October 14, 2003 03:59 PM | Permalink |
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Pending in Congress this fall, with President Bush’s backing, are bills to provide the third major corporate tax reduction in the past two years.
“In light of the government’s dire budget straits, enacting still more tax cuts is irresponsible and reckless,” said Robert S. McIntyre, director of Citizens for Tax Justice. “Given the extraordinarily low level of corporate tax payments today, further corporate tax reductions are especially unwarranted. Instead, Congress should move in exactly the opposite direction, by closing loopholes and restoring corporate tax payments back up to a reasonable level.”
Corporate taxes have already been slashed—with no positive effect on jobs
In the just completed fiscal year, combined federal personal and corporate income taxes fell to only 8.4 percent of the economy, their lowest level since before World War II and a third lower than in fiscal 2000—with no relief in sight.
- Due in large part to the Bush tax cuts, personal income taxes have fallen to their lowest level as a share of the economy in more than 50 years.
- Corporate taxes have plummeted even more than personal taxes. In fact, at only 1.2 percent of the economy over the past two fiscal years, corporate taxes are at their lowest level since the 1930s, except for one year during Ronald Reagan’s first term.
- The most recent OECD data show that U.S. corporate taxes as a share of the economy are now virtually the lowest in the industrialized world.
Some of the corporate tax shortfall reflects the weak economy, but most of it stems in roughly equal parts from Bush’s big corporate tax cuts enacted in 2002 and 2003 and the huge amount of offshore tax sheltering that corporations now engage in.
- The 2002 and 2003 tax bills provided business tax breaks officially estimated to cost $177 billion in fiscal years 2002 through 2005, with $64 billion of that in fiscal 2004 alone.
- While the exact cost of offshore corporate tax sheltering is unknown, reasonable estimates peg the cost at upwards of $50 billion a year.
- Thus, recently created loopholes have slashed corporate tax payments by $100 billion or more annually—more than a 40 percent reduction since 2000.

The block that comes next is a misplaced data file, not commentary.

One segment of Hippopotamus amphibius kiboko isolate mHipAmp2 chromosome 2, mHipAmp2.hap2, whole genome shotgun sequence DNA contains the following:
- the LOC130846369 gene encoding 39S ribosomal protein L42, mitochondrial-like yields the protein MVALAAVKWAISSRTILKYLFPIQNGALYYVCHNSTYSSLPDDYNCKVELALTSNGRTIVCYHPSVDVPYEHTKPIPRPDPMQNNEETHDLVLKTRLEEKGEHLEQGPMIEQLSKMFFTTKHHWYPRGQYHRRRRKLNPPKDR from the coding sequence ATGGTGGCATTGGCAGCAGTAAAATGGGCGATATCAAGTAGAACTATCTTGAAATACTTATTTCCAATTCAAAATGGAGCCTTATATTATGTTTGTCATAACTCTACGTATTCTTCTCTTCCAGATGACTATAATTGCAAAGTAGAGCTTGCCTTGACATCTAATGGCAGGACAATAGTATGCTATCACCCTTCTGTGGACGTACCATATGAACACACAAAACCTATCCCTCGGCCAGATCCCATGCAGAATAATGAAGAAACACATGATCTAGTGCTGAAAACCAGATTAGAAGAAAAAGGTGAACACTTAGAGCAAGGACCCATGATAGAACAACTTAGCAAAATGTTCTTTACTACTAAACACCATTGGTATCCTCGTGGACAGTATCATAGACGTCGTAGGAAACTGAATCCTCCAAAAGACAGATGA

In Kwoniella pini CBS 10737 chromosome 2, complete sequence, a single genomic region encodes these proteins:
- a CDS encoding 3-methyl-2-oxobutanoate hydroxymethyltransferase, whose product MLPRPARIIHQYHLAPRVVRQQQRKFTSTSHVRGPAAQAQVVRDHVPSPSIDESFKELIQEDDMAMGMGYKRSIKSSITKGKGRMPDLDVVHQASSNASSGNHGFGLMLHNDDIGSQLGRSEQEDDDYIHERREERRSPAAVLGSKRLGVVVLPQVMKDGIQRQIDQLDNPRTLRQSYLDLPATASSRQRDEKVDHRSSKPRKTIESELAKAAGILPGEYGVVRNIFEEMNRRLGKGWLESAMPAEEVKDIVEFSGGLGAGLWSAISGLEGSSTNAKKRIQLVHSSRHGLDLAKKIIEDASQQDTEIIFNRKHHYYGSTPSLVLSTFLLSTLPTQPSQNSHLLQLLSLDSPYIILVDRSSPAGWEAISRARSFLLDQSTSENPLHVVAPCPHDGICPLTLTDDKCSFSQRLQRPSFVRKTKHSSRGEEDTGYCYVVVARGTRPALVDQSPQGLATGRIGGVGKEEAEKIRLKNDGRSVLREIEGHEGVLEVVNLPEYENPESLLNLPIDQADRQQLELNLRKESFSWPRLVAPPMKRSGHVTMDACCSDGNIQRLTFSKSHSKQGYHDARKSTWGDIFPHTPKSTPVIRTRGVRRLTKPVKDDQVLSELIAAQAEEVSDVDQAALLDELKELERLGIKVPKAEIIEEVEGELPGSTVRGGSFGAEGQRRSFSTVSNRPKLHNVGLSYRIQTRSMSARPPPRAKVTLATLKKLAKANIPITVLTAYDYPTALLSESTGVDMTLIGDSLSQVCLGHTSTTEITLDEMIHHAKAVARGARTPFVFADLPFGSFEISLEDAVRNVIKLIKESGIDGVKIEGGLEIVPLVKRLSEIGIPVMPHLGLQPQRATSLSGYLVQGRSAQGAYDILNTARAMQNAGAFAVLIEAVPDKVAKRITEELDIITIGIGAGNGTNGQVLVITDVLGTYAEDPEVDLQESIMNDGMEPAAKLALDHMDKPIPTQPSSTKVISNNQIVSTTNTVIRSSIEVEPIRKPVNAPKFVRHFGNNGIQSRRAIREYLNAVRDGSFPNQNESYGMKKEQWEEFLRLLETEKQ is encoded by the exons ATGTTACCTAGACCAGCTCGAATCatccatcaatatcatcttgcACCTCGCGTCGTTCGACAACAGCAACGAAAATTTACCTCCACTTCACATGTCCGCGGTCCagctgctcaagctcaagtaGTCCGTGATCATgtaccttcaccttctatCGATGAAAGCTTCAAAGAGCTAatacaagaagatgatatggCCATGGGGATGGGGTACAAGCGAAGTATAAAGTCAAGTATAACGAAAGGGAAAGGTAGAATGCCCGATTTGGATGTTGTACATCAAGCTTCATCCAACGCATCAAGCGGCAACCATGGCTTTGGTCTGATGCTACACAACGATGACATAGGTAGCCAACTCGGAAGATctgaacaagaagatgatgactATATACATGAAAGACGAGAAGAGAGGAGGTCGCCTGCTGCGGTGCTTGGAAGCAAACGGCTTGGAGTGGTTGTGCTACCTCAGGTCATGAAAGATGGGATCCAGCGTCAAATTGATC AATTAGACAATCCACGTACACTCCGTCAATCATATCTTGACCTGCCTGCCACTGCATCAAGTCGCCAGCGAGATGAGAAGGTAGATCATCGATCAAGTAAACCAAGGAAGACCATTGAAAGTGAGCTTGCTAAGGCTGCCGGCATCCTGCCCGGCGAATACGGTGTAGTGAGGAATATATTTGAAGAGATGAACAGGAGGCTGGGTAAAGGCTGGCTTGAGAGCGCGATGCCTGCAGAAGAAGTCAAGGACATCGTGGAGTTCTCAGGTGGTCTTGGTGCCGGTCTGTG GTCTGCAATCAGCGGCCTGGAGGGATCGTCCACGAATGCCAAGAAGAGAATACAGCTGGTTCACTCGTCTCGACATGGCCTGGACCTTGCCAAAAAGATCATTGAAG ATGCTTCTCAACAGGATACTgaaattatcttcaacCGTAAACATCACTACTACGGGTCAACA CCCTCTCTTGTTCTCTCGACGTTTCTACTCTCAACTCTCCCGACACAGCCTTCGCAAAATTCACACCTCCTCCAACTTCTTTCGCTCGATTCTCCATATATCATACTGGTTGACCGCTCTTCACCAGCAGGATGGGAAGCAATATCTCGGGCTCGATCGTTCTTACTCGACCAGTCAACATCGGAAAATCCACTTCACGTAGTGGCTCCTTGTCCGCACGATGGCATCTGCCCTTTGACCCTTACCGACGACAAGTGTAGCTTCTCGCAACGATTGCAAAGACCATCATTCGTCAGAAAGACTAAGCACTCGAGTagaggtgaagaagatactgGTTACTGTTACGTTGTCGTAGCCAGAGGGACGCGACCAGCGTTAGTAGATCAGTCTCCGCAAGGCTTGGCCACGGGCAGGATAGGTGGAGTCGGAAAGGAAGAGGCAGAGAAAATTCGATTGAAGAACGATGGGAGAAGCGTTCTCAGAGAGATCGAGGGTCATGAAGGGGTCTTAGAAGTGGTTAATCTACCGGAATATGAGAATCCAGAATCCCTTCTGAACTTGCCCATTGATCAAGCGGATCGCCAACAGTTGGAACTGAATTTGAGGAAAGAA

- Counting tax breaks that have been on the books for longer, corporations now pay considerably less than half of what they should. They also pay far less than they used to pay. In fact, at 1.2 percent of the economy, corporate taxes are now three-fifths less than the 3.0 percent of the economy that corporate taxes averaged from 1950 through 2000.
Rather than address this egregious level of corporate tax avoidance, however, Congress and the President seem intent on preserving or expanding it.
The Senate corporate tax bill—missed opportunities, funny bookkeeping
In the Senate, Finance Committee Chairman Chuck Grassley (R-Iowa) has expressed deep outrage over the past year about rampant corporate tax sheltering, particularly offshore abuses. But Sen. Grassley doesn’t seem to understand that corporate tax avoidance is wrong not only because it’s underhanded, but also because it drains the Treasury of needed revenue and shifts the burden onto ordinary Americans.
- Sen. Grassley does include some useful curbs on corporate shelters in his bill. But those reforms would raise a total of only $39 billion over the next decade. At least that much in corporate loophole closing annually would be more serious.
- Even worse, Sen. Grassley proposes to use the revenue raised from his modest reforms to open even more corporate loopholes, at a ten-year cost of $103 billion, including $37 billion to facilitate offshore tax avoidance!
Sen. Grassley actually asserts that his bill is “revenue-neutral”—as if that were a reasonable goal of corporate tax reform—by taking credit for maintaining $18 billion in customs fees that everyone agrees will be extended anyway and by asserting that complying with a World Trade Organization ruling against a foolish U.S. corporate export subsidy ought to be counted as a $45 billion revenue-increasing offset, too.
“Senator Grassley’s approach of closing loopholes that ought to be closed, but then using the money to create new tax breaks is a lot like a bank forcing a would-be robber to put down his gun, but then giving him the money anyway so long as he asks nicely,” said McIntyre. “A triumph of form over substance, you might say.”
The House Bill—deep corporate tax cuts no matter the cost
Unfortunately, in the House, things are much worse. At the end of last July, Ways and Means Committee Chairman Bill Thomas (R-Calif.), with President Bush’s blessing, introduced a bill to provide companies with a staggering $259 billion in new loopholes over the next decade. Among the items on this corporate wish list are $79 billion worth of expanded tax shelters for multinational corporations.
Rep. Thomas doesn’t even give lip service to covering the enormous cost of his bill. He grudgingly offers a few minor reforms, but they raise a mere $9 billion over a decade. And like Sen. Grassley, he takes credit for extending existing customs fees and complying with the WTO ruling. But even if you mistakenly count those so-called offsets, Thomas’s bill still costs a net of $186 billion over ten years.
Click here for a table showing more details on the House and Senate corporate tax bills.